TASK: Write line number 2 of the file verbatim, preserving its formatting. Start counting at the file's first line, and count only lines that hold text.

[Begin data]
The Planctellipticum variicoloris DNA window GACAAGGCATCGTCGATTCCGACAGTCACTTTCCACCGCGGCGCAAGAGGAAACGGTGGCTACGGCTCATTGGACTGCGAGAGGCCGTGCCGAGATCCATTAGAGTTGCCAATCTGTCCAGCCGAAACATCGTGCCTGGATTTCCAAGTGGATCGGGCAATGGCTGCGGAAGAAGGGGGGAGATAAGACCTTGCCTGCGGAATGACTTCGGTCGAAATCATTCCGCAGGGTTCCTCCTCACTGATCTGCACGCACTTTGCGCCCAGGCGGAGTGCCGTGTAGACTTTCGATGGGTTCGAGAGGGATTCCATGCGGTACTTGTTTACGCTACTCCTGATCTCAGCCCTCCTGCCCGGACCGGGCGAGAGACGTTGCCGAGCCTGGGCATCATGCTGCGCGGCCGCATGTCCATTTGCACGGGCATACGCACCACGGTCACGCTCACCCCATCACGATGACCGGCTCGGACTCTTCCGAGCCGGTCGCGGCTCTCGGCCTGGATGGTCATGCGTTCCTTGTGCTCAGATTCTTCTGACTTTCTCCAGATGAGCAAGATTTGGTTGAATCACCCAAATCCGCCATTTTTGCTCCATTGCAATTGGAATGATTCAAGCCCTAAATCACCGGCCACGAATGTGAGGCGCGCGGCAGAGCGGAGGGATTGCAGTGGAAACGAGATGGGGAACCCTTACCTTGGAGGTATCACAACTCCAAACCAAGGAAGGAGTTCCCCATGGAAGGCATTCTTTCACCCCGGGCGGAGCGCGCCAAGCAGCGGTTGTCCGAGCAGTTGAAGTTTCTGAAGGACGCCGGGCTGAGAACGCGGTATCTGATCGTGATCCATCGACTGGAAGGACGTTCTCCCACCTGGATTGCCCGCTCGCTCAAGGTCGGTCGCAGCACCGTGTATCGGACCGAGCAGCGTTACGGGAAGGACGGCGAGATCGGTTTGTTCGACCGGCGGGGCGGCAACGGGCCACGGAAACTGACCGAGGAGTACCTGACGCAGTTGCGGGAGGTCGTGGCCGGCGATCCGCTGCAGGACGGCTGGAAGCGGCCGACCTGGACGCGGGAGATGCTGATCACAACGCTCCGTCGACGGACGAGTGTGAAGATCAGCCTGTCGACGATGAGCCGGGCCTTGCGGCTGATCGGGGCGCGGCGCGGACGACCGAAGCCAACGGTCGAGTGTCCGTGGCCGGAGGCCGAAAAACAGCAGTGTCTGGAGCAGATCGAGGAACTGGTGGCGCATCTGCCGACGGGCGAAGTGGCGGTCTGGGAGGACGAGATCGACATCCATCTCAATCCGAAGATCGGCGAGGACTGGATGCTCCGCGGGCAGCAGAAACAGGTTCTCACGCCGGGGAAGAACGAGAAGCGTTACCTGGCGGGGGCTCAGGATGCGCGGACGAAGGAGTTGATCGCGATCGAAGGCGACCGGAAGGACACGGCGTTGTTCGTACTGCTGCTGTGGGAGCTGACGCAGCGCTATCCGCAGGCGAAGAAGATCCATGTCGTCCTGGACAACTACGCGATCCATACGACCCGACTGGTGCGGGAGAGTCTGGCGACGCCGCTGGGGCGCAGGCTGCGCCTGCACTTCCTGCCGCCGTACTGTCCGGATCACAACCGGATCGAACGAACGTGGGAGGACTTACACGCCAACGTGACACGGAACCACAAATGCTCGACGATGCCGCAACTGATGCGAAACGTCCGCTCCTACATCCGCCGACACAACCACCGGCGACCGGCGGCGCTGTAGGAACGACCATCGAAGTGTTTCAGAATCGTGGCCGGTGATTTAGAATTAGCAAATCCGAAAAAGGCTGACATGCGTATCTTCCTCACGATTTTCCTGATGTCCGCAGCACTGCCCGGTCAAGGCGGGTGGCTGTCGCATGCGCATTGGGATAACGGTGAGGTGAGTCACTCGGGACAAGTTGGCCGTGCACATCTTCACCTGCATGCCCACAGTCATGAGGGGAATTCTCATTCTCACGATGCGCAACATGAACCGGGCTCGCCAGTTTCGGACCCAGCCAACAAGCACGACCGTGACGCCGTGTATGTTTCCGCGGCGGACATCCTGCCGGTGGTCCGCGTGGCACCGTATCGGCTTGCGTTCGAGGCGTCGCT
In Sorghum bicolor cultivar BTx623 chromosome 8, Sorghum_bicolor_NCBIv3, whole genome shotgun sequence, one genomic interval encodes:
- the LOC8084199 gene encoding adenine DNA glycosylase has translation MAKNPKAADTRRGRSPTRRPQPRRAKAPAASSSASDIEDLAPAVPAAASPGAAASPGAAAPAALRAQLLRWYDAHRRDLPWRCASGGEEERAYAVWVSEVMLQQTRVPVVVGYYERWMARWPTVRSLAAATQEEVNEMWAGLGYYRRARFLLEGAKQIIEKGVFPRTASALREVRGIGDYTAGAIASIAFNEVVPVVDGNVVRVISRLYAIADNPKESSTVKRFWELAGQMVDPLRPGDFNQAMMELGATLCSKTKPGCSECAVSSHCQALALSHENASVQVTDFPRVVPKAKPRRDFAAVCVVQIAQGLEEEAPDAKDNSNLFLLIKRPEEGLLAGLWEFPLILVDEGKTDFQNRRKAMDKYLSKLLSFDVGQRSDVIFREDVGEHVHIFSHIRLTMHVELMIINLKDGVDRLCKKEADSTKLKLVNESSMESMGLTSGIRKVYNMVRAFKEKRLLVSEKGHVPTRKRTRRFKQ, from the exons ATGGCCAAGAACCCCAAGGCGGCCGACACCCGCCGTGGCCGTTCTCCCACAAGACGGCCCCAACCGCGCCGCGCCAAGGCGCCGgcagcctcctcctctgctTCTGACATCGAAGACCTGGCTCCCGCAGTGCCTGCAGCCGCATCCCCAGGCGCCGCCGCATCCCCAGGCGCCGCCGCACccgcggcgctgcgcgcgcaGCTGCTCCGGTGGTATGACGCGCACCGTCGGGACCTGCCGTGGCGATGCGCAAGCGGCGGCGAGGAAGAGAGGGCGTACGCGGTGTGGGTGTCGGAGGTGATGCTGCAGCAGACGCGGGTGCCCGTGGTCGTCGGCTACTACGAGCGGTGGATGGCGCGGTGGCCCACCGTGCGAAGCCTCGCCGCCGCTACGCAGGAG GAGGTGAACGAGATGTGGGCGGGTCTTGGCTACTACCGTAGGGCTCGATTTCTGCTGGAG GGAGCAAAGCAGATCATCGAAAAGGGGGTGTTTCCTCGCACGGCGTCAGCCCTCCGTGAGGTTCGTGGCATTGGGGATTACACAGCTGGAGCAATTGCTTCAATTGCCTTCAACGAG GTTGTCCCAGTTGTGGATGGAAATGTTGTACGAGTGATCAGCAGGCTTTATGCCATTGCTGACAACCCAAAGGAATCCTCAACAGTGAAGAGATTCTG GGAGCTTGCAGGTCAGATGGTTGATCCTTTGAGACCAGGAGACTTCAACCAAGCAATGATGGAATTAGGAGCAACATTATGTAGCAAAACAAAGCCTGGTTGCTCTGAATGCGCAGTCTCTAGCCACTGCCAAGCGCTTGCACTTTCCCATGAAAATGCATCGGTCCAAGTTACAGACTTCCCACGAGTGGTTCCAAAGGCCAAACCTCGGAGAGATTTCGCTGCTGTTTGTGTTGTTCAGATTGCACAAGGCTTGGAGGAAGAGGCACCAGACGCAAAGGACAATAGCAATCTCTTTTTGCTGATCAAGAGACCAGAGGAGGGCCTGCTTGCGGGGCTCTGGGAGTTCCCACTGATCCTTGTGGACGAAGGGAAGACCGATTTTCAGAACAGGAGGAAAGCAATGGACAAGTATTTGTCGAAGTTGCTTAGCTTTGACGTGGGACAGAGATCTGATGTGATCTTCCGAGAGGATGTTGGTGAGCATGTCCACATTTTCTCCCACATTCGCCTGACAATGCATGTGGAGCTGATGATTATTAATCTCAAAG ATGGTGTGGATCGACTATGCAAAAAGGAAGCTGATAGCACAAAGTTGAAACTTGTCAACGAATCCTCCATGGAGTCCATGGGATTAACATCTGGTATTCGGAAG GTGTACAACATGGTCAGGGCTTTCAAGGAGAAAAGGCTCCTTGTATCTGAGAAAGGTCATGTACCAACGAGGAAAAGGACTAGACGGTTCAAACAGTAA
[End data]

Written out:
In Sorghum bicolor cultivar BTx623 chromosome 8, Sorghum_bicolor_NCBIv3, whole genome shotgun sequence, one genomic interval encodes: